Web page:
BRIDE ROVERS clubman Daniel Lane is the new secretary of the Imokilly GAA Board.
Daniel, who also holds the post of runaí in his club takes over at divisional level from Agahda's Michael O'Brien, who now moves to the post of treasurer.
As far as Daniel is concerned its very much a case of following in the administrative footsteps of his father Ger.
Ger served as chairperson of the Imokilly Juvenile GAA Board, before moving to adult level, where he was as chairman from 1998 to 2007.
Subsequently he moved on to hold the position of PRO, vice chairman and eventually chairman of the Cork County GAA.
He is currently one of Cork's delegates to the Munster Council.
He is now in his second stint as club secretary, is also the county board delegate and was a selector with the senior hurling team from 2015 to 2017.
"I think the idea of getting involved organisational wise always appealed to me,'' says the 29-year-old.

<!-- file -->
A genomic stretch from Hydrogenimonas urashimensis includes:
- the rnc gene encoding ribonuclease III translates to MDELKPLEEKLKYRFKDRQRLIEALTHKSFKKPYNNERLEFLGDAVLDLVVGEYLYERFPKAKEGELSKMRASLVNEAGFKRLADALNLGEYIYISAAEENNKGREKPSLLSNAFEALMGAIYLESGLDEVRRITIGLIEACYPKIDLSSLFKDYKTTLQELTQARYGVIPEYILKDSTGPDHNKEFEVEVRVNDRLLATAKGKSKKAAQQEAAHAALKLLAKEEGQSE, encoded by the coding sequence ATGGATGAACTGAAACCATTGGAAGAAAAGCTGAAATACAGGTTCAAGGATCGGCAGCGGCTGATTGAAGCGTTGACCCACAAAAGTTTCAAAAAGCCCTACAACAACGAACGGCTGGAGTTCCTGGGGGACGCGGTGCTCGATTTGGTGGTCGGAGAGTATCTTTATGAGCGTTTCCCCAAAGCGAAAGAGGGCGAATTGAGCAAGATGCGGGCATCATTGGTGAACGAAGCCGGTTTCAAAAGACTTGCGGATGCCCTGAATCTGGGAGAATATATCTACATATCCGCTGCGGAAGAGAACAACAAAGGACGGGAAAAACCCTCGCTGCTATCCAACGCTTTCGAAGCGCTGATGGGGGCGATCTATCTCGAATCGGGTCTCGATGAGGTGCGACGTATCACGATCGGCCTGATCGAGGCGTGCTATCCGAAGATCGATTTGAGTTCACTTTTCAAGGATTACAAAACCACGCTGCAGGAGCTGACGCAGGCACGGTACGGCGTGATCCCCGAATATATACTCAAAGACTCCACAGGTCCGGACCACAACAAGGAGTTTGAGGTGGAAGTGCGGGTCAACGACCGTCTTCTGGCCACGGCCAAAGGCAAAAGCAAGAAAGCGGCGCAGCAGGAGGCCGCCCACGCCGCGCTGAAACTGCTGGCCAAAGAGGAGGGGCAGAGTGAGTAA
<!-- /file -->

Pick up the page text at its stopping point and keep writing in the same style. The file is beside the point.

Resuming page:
"It's a role I really enjoy and I suppose I had a good base knowledge of how the various committees such as the GPC and CCC work as well as divisional and county boards, thanks to my father's involvement.
"Whilst I never actually set out to be involved at divisional level, things just evolved."
Now is very much a case of looking forward to the many challenges that await in Daniel's new role in this difficult pandemic-hit sporting times.
"We had a template in place, but just before this week's divisional meeting, we heard of the update from Croke Park, which means no activity at any level until early April.
"Going forward we have to wait to see what time frame we will have to play our competitions. It's going to be an interesting challenge."
He also points to the fact that everybody involved in GAA is mindful of the pandemic restrictions, but at the same time are very anxious to get back on the playing fields.
"Maybe last year was different, we all had started matches and then accepted what developed.
"This year I feel there is more of an itch amongst all involved. My concern is that the longer the absence, the greater the danger is that we may have a drop off from younger players at some level, who just want to play games.
"If they are not totally committed it might be a turning point for them.
"Meantime, locally in East Cork I feel a priority is to get the right balance between hurling and football fixtures," concluded Daniel.